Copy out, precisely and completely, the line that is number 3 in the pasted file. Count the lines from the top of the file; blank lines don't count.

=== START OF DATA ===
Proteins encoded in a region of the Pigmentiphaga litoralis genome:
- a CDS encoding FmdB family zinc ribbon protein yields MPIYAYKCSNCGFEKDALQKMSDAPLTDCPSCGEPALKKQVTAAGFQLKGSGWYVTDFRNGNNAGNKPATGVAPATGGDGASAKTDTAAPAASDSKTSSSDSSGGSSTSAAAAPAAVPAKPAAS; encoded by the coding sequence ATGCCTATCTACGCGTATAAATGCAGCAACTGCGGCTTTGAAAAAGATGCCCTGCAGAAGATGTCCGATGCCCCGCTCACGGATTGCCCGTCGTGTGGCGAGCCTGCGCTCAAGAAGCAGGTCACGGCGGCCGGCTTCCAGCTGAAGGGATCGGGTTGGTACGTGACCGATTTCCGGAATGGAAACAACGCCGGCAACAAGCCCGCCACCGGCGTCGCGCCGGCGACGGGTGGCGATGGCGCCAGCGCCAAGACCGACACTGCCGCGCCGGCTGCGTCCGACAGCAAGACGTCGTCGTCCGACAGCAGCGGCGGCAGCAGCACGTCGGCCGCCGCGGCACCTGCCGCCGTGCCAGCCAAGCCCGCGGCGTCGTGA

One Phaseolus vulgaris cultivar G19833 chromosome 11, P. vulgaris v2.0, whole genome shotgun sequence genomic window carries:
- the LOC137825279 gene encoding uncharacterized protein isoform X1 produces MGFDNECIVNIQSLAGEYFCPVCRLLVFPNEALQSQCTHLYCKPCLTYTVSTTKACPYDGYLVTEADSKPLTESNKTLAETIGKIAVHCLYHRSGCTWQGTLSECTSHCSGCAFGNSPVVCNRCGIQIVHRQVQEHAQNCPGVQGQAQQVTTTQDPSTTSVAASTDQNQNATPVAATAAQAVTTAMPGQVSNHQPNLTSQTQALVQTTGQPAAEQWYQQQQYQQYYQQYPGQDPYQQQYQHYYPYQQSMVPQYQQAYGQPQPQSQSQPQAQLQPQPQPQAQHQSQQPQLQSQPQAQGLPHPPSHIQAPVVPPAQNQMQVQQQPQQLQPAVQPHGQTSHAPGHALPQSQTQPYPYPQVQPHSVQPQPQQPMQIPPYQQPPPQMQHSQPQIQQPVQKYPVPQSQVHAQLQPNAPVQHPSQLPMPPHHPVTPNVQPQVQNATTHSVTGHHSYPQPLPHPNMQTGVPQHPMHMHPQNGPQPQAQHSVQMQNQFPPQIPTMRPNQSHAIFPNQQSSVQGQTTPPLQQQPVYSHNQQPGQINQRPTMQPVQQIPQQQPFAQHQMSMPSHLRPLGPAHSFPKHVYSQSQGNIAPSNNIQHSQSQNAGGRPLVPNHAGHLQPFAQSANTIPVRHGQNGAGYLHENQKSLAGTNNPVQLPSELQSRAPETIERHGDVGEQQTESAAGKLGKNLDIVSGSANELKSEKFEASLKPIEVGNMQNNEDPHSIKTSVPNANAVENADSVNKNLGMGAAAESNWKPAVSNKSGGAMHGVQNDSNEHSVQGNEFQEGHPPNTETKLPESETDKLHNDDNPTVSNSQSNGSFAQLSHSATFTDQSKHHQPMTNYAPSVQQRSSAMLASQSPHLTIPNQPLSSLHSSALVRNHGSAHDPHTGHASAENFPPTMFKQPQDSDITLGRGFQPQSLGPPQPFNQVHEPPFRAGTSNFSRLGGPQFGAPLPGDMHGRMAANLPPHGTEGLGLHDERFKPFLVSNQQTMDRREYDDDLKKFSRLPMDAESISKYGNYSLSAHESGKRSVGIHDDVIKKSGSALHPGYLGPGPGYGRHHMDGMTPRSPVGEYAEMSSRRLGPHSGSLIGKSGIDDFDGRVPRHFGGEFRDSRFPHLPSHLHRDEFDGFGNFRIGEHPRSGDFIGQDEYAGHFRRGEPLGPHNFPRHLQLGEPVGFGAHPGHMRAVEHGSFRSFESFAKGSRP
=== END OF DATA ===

One Phaseolus vulgaris cultivar G19833 chromosome 11, P. vulgaris v2.0, whole genome shotgun sequence genomic window carries: